Before we examine the impact of $15 per hour, let’s look at a hypothetical restaurant currently paying employees an average of $12 per hour. This hypothetical restaurant generates $100,000 per month in sales and has a Prime Cost (Cost of Goods Sold PLUS Cost of Labor) of 58% of sales: 30% in COGS and 28% in labor. Monthly occupancy costs are 8% of sales or $8,000. Other controllable expenses are at $15,000 or 15% of sales. Noncontrollable costs add another $9,000 per month or 9% of sales, leaving you with a profit of 10% before income tax.

12 an hour example

Now let’s say this fast casual restaurant increases its average rate of pay to $15 per hour, but does not take a menu price increase. Within this example, the hypothetical sales, COGS, occupancy costs, controllable costs and noncontrollable costs from the previous example remain the same, but the labor costs (and therefore Prime Cost) changes. This changes the profit as well. With the hypothetical restaurant generating $100,000 per month in sales, the Prime Cost (Cost of Goods Sold PLUS Cost of Labor) rises to of 66.4% of sales, 30% in COGS and 36.4% in labor. Monthly occupancy costs remain at 8% of sales or $8,000. Other controllable expenses remain at $15,000 or 15% of sales. Noncontrollable costs remain at $9,000 per month or 9% of sales. By comparing the $15 per hour versus the current $12 per hour, the $15 per hour would be a 25% increase in the average hourly wage. Payroll, all in, would be increased by $6,418. This would mean the labor cost would now be $36,418 per month – which is 36.4% of your current sales.

15 an hour example

Is this sustainable? Yes and no. To make it sustainable you would need to take the following steps:

  • Menu changes and price increases: If you take a price increase of 8.5% (assuming you can do this without lowering guest counts), your revenue would go from $100k per month to $108,500. Not enough to offset a 25% increase in your hourly rate of pay you say? Think again. If your COGS remain static at $30k per month, they would decline as a percentage to 27.65% of sales. Labor costs would now be at 33.55% of sales. If your occupancy costs remain the same at $8,000, they would decline from 8% of sales to 7.37%. Other controllable expenses remain at $15k, so this category drops from 15% of sales to 13.82%. Your other noncontrollable costs remain at $9k per month, but drop from 9% of sales to 8.29%.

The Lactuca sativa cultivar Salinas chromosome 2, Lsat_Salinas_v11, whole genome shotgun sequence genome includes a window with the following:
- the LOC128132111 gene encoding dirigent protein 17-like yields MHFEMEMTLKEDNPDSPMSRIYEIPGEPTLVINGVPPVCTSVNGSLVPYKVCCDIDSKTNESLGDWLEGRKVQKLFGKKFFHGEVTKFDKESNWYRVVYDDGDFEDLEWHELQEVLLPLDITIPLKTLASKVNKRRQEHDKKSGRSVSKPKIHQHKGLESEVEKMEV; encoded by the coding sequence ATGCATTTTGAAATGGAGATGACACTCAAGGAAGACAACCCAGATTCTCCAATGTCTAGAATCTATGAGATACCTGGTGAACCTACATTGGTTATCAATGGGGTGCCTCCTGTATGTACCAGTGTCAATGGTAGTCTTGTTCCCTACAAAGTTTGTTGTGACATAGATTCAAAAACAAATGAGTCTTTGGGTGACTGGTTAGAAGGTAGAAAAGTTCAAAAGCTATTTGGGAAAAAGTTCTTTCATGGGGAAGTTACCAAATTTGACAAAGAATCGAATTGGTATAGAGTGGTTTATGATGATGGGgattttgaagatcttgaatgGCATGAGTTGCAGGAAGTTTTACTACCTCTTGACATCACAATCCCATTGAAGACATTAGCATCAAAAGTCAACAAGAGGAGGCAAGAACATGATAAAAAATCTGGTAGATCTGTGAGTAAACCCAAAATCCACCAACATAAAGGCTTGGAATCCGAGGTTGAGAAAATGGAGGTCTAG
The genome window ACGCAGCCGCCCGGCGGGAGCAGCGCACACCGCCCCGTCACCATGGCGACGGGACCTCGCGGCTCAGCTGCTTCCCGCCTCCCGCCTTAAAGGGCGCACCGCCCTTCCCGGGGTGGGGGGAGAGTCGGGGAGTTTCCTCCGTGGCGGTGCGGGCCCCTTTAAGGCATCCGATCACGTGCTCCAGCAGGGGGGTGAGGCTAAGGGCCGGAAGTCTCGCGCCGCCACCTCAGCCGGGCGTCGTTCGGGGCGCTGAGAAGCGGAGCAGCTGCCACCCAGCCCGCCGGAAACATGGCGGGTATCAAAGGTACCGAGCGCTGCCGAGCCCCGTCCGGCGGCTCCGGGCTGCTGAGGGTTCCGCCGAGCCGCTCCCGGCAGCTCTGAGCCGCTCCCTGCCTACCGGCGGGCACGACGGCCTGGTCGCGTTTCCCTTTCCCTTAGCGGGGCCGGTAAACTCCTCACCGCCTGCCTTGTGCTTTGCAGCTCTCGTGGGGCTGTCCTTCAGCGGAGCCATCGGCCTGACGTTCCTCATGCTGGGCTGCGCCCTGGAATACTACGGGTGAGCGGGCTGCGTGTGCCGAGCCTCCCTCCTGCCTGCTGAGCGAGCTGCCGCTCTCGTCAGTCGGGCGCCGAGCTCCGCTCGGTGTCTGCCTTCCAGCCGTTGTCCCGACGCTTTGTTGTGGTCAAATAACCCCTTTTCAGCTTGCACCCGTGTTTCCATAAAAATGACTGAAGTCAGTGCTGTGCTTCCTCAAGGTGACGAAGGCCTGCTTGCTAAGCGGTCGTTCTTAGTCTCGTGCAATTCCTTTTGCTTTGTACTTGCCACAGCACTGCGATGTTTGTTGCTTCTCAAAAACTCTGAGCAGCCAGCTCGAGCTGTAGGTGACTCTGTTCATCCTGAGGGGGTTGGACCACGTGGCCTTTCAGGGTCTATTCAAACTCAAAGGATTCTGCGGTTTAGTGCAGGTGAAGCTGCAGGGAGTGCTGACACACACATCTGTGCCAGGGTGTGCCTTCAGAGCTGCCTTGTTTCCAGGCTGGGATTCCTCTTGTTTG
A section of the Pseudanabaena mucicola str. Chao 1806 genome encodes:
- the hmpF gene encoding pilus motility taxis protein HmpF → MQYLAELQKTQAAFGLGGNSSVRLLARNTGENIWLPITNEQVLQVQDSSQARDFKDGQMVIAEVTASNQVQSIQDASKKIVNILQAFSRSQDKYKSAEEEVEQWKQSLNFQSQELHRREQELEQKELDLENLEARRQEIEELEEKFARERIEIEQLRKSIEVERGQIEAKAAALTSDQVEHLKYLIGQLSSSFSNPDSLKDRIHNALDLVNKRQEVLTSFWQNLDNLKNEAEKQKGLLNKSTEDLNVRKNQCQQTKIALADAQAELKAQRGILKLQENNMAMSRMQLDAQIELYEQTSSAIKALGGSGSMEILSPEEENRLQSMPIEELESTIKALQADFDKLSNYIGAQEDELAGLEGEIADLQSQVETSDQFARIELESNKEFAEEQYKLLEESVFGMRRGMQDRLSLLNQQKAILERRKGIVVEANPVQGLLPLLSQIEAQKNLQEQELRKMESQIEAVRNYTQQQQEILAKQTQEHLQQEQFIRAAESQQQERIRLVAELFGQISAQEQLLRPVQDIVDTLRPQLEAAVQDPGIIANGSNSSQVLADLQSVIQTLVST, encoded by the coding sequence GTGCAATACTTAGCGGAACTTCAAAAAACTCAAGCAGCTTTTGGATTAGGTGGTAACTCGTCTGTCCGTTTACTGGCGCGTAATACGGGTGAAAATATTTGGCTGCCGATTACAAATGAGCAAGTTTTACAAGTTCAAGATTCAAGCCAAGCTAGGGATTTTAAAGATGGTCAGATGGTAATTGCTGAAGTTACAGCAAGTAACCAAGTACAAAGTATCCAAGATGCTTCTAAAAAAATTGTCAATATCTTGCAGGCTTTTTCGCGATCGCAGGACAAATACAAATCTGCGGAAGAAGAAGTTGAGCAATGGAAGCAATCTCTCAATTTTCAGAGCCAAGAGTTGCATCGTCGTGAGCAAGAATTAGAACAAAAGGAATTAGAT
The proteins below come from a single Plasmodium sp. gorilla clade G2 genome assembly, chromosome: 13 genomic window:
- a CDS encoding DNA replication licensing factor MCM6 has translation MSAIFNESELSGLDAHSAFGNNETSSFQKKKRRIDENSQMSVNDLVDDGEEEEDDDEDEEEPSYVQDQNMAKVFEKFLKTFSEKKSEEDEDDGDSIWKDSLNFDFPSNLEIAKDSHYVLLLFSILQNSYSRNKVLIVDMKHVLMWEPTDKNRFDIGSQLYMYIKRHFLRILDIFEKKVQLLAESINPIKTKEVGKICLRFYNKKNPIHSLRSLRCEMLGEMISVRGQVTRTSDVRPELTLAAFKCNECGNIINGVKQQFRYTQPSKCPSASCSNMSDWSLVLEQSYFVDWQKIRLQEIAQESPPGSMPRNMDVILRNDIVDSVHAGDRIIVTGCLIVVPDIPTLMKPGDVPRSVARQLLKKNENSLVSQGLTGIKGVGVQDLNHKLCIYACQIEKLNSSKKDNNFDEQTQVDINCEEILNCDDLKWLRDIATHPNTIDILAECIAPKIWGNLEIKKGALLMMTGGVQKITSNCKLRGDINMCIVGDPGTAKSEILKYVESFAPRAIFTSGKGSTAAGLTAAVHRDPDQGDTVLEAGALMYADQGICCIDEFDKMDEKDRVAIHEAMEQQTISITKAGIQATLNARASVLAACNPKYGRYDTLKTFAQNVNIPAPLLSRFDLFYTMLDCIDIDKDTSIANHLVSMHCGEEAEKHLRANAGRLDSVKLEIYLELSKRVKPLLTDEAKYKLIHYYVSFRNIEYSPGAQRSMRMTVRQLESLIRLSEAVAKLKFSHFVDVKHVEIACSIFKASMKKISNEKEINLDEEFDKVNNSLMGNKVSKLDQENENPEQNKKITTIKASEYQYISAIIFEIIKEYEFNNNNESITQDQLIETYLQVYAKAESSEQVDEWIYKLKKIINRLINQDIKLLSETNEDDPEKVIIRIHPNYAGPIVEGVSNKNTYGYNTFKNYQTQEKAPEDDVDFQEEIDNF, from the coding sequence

Let’s add these new percentages up:

price increase example

While your profit drops from 10% as a percentage to 9.31%, your net profit goes from $10,000 per month to $10,082 per month. An 8.5% increase in menu prices has offset a 25% increase in hourly labor rate from $12 per hour to $15 per hour.

  • Reduced cost of turnover: Remember the statistics earlier in this article stating that the NRA estimates restaurant employee turnover at 75% with quick service restaurants being much higher…and that turnover costs the average restaurant $150k per year? We haven’t even factored in the reduction of turnover that an increase to a $15 average hourly wage could have on our “hypothetical” restaurant. Let’s be conservative and say we can reduce our turnover by just 20% with a related savings of $30,000. Now, add that $30k to your bottom-line and the higher wage makes even more sense.
  • Improved efficiency: You may be able to reduce labor hours by looking at your food purchases (think about items that your staff spends time prepping that you could buy pre-prepped). Examine options for more efficient equipment and better use of technology. Focus on training your servers and counter staff to be sales people instead of order takers. If you operate a quick service or fast-casual format, consider ordering kiosks. Savvy operators will survive and prosper during the rebounding economy and beyond, but not without a great crew.

My opinion is that the restaurant industry should not wait for legislated changes to the minimum wage. Be the first in your market to offer employees a higher hourly wage and you will gain great employees at the expense of competitors unwilling to do the same. By being a pioneer and creating a culture that makes your team feel valued and appreciated, you can make the decision that is right for your restaurant and be the restaurant employer of choice.

Examine your numbers, make sure you are delivering great value to your guests now and share your decision to do this on social media to gain the respect of your community and the loyalty of your guests and employees.